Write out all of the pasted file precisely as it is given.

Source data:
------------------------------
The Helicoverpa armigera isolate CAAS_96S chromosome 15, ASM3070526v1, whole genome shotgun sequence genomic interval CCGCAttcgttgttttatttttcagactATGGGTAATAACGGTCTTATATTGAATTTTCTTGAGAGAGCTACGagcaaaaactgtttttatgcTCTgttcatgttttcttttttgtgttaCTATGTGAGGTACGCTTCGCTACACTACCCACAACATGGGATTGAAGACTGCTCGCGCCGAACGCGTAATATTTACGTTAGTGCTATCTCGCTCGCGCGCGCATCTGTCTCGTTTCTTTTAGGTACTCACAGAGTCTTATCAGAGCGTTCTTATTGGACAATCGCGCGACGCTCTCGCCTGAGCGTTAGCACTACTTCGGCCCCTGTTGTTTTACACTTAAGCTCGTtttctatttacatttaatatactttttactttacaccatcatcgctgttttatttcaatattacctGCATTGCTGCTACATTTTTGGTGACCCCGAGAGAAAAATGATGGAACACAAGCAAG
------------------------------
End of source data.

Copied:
The Helicoverpa armigera isolate CAAS_96S chromosome 15, ASM3070526v1, whole genome shotgun sequence genomic interval CCGCAttcgttgttttatttttcagactATGGGTAATAACGGTCTTATATTGAATTTTCTTGAGAGAGCTACGagcaaaaactgtttttatgcTCTgttcatgttttcttttttgtgttaCTATGTGAGGTACGCTTCGCTACACTACCCACAACATGGGATTGAAGACTGCTCGCGCCGAACGCGTAATATTTACGTTAGTGCTATCTCGCTCGCGCGCGCATCTGTCTCGTTTCTTTTAGGTACTCACAGAGTCTTATCAGAGCGTTCTTATTGGACAATCGCGCGACGCTCTCGCCTGAGCGTTAGCACTACTTCGGCCCCTGTTGTTTTACACTTAAGCTCGTtttctatttacatttaatatactttttactttacaccatcatcgctgttttatttcaatattacctGCATTGCTGCTACATTTTTGGTGACCCCGAGAGAAAAATGATGGAACACAAGCAAG